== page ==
We also watched the movie Memento, well started to watch it. I was very confused at the beginning, but now I am dying to see how all of it began! I do think it’s interesting how we’re experiencing the movie almost like he is, and we have to put the links and facts together, just like he does. It makes is a more active experience.

At the beginning of class, we were asked to draw “How we got here.” [I’ll scan in my drawing later]

When I heard this assignment, I wasn’t quite sure how to interpret this- how we got to the classroom itself or how we came to be in the world. It was very interesting to see everyone’s response. Some people drew maps of the campus or their foot trails from where they were before this class. Other people started with where they were born, one person drew a more abstract sense of being and another person even started with “how we got here” is a concept of time, but what sort of time? Is it physical time, learning over a period of time or certain experiences that make up our past. I made the center of my diagram a tropical place because I was born in a tropical area, and there were three paths branching out. One contained all of the schools that I attended since elementary school, the second path had my interests since I was a little kid, and how I grew to be interested in art. The third path had the actually path that I took from my dorm room.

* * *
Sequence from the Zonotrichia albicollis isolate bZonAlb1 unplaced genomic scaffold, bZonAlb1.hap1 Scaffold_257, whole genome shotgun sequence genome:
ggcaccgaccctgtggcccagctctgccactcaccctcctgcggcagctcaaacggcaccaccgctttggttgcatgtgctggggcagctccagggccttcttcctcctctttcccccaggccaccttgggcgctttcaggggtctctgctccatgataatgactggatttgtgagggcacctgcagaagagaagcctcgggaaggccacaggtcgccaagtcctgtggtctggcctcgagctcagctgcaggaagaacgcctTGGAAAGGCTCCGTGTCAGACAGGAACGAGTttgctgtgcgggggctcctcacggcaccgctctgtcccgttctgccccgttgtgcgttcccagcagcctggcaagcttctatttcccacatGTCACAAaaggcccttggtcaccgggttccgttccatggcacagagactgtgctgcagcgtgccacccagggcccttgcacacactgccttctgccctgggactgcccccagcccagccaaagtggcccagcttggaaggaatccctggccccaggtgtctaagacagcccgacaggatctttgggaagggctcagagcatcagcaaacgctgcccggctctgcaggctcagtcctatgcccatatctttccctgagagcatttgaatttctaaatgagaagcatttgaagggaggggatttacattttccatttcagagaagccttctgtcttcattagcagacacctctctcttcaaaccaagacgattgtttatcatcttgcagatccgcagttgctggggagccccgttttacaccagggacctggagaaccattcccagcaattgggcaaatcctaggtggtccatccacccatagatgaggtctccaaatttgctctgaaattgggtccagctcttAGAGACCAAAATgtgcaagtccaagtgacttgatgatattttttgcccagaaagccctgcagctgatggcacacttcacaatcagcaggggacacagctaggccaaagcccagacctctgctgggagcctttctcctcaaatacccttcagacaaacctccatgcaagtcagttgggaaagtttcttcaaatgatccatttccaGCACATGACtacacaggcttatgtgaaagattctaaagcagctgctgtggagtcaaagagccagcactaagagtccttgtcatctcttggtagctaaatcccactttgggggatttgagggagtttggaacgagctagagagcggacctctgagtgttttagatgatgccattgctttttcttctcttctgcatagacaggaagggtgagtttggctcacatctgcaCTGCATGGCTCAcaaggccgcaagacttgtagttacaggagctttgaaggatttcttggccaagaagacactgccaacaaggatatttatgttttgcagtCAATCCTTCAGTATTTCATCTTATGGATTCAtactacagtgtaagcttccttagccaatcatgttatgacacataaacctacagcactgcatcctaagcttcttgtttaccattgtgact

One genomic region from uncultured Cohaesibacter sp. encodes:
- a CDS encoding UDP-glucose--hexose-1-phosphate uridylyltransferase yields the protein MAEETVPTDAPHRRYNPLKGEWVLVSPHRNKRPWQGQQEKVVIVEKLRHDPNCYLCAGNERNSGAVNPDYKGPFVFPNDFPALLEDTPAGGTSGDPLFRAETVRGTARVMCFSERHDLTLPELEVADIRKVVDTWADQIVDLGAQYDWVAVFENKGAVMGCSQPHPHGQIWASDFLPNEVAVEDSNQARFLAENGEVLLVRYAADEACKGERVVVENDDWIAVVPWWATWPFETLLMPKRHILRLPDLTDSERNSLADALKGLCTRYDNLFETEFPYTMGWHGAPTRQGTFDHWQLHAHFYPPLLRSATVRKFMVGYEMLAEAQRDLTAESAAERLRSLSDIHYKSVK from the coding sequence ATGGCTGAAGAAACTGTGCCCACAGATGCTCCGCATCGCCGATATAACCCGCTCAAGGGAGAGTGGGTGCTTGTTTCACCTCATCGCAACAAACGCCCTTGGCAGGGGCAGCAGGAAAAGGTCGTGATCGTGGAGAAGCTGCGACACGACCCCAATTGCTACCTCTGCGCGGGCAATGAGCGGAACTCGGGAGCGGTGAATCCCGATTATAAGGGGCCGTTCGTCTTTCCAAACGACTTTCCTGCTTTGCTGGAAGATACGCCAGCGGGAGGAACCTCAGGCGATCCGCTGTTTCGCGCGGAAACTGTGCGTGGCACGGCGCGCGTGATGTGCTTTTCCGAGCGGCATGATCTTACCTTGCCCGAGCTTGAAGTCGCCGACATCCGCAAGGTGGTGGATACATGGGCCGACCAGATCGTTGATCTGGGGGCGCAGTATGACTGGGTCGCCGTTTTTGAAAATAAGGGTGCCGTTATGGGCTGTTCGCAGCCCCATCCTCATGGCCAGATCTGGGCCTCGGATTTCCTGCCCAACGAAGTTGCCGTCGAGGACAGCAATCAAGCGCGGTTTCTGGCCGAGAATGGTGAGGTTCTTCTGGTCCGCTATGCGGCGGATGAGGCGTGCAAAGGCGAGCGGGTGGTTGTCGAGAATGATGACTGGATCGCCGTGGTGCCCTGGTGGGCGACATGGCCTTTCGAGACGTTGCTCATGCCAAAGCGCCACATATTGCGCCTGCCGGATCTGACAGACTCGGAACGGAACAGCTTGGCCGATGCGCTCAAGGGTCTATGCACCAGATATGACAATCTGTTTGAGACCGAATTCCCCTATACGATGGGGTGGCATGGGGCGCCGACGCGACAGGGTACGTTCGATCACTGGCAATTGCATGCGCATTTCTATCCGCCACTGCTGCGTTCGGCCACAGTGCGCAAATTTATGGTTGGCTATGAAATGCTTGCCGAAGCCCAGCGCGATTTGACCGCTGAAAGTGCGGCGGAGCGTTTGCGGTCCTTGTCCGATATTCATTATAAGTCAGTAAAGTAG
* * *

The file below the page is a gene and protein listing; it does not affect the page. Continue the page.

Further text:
I love thinking about the concept of time. What happens when someone has Alzheimer’s? What happens to their sense of time? Or people with memory problems?

This reminds me of my friend. She suffers from seizures and had brain surgery, and how her memory is warped. She can’t remember things from the past 20 minutes, at least not in detail, and gets the past mixed up. Memory is a weird thing indeed.